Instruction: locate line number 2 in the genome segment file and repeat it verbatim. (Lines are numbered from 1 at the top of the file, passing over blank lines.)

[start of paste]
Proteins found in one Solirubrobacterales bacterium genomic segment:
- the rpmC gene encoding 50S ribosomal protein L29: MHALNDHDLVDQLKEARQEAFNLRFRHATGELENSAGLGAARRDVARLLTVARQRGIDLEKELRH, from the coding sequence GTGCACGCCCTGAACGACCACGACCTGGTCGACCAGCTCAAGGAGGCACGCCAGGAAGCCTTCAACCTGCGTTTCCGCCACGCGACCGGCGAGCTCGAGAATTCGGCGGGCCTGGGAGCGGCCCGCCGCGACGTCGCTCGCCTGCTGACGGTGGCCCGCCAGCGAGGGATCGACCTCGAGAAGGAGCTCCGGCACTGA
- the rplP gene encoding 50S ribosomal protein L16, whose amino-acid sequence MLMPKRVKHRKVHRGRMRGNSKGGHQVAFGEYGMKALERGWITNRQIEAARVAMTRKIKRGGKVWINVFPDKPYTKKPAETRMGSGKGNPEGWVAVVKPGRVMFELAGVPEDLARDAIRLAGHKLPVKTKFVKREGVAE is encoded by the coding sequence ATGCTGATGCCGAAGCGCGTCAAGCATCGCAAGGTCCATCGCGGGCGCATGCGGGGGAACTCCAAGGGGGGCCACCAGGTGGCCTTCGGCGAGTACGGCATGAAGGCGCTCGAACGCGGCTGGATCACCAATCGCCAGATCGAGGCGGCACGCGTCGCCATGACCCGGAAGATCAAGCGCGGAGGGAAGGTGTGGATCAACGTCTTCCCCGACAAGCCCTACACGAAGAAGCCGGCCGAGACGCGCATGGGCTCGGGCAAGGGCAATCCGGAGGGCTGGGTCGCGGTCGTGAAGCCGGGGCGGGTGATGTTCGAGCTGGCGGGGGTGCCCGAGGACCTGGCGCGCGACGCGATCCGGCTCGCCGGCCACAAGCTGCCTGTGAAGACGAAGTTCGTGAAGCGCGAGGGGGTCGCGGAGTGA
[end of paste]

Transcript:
- the rpmC gene encoding 50S ribosomal protein L29: MHALNDHDLVDQLKEARQEAFNLRFRHATGELENSAGLGAARRDVARLLTVARQRGIDLEKELRH, from the coding sequence GTGCACGCCCTGAACGACCACGACCTGGTCGACCAGCTCAAGGAGGCACGCCAGGAAGCCTTCAACCTGCGTTTCCGCCACGCGACCGGCGAGCTCGAGAATTCGGCGGGCCTGGGAGCGGCCCGCCGCGACGTCGCTCGCCTGCTGACGGTGGCCCGCCAGCGAGGGATCGACCTCGAGAAGGAGCTCCGGCACTGA